UC Berkeley poll shows majority of CA voters favor SB 276, which tightened state vaccine regulations

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The UC Berkeley Institute of Governmental Studies, or IGS, released a poll Monday that found that 83 percent of registered California voters favor SB 276, which tightened the state’s vaccine regulations.    

SB 276, which was signed into law by California Gov. Gavin Newsom in September, aims to increase immunization rates in all schools to above 95 percent. The State Department of Public Health is now required to annually identify and examine schools with immunization rates lower than 95 percent, as well as “physicians and surgeons who submitted 5 or more medical exemption forms in a calendar year,” according to the bill’s text. SB 276 aims to ensure that children and their communities benefit from vaccine technology, according to Arthur Reingold, a campus professor of epidemiology,

“Vaccines are important because it’s really … the most (effective) way to protect people from infectious diseases … and a way to not only protect individuals but also populations and communities,” said Lee Riley, a campus professor and chair of the UC Berkeley Division of Infectious Disease and Vaccinology. “There are no medical products like this where you can actually protect entire populations.”

IGS distributed English and Spanish surveys via email to a random sample of 4,527 registered California voters. Voter email addresses were provided by Political Data, Inc., which attempts to obtain a representative population sample by factoring age, gender and ethnicity.

According to the study, 16 percent of California voters opposed the tightened vaccine regulations. Riley said there are many reasons why some parents are hesitant to vaccinate their children, including religious beliefs.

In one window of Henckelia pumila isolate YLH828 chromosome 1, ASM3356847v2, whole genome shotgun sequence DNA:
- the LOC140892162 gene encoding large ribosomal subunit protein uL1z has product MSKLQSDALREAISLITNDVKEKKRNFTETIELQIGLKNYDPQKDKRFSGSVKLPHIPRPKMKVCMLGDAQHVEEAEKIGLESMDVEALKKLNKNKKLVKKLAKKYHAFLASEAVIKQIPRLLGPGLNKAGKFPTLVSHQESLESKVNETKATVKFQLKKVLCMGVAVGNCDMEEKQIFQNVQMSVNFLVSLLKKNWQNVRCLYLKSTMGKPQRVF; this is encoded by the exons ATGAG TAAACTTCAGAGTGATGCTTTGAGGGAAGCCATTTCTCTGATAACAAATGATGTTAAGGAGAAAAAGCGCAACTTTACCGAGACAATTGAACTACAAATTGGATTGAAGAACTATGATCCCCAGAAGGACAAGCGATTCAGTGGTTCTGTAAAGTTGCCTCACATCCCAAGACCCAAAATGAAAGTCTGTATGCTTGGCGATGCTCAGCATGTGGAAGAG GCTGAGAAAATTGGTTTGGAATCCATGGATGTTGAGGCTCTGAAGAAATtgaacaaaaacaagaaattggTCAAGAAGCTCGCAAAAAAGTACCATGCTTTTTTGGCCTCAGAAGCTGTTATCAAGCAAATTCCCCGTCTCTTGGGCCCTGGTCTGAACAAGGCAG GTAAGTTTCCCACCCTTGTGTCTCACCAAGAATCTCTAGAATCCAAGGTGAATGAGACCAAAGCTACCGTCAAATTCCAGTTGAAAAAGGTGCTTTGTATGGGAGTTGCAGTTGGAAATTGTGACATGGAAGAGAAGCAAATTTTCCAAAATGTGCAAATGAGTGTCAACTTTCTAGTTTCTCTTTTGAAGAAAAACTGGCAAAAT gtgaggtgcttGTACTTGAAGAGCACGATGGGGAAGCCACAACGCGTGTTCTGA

Vaccination laws vary from state to state, and some states are stricter than others. All 50 states allow medical exemptions to vaccines, but 45 states allow religious and personal objections to immunizations, according to the National Conference of State Legislatures. In 2015, after a measles outbreak at Disneyland, SB 277 eliminated religious and philosophical exemptions to mandatory vaccinations, according to Riley. 

“(Vaccinations prevent infectious diseases that are) totally avoidable at this point with the safe and effective vaccines we have,” Reingold said.

This new vaccination law has made it more difficult to obtain medical exceptions, according to Reingold. He added that before September 2019, physicians were able to easily issue medical exemptions for “invalid” reasons. 

Now, according to SB 276, a medical exemption is only official if a licensed physician provides the school with a written statement authorizing that the immunization is unsafe for a patient due to a specific medical condition or circumstance. 

“Parents love their children, people want what’s best for children. People who are highly intelligent struggle with (the) question of what’s best for their children, and the evidence is overwhelming that the benefits (of) vaccination outweigh the risks,” Reingold said. “But I understand parents struggle with this question.”

Contact Skylar Schoemig at [email protected] and follow her on Twitter at @sschoemig_dc.